Tel Aviv’s southern neighborhoods, long considered the unkempt backyard of the city, are changing. The young residents who have moved in, the high prices in the city’s north, and the coalescing plans for urban renewal are transforming southern Tel Aviv into the hottest real estate ticket in town; Einat Zakaria of E-Wave Nadlan invites investors to open their eyes to places that at first glance would make them look away.
Photo: Mensh Cohen
Just a few kilometers separate Rothschild Boulevard in Tel Aviv from the Old Central Bus Station, a seven-minute walk. In other terms, however, the distance might as well be galactic. The former is the showcase window of Tel Aviv, a global business center, whereas the latter is seen as the city’s messy back yard, a run-down, old urban center populated by African migrants, Chinese workers, prostitutes and drug addicts.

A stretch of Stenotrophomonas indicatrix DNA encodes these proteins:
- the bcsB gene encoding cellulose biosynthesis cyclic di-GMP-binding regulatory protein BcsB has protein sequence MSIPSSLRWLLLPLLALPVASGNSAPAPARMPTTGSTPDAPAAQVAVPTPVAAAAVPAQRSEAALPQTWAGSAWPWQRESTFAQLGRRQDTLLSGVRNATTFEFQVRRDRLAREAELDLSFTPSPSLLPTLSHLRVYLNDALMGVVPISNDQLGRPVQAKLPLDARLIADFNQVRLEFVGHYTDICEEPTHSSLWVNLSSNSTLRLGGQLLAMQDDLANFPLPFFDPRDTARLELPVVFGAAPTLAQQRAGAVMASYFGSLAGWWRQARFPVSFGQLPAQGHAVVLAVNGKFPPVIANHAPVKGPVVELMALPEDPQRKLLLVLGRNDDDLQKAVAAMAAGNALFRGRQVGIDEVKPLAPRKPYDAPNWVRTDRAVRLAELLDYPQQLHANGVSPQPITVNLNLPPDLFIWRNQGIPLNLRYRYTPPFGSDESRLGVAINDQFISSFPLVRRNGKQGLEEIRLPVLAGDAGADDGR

But over the last few years, there’s an air of change about the place – an urban renewal program discussed for years has suddenly gained momentum and is becoming a neighborhood-altering reality. Indeed, under the public interest radar, concealed in a fog of stigma and prejudice, southern Tel Aviv is becoming a flowering real estate market, attracting a growing number of investors.
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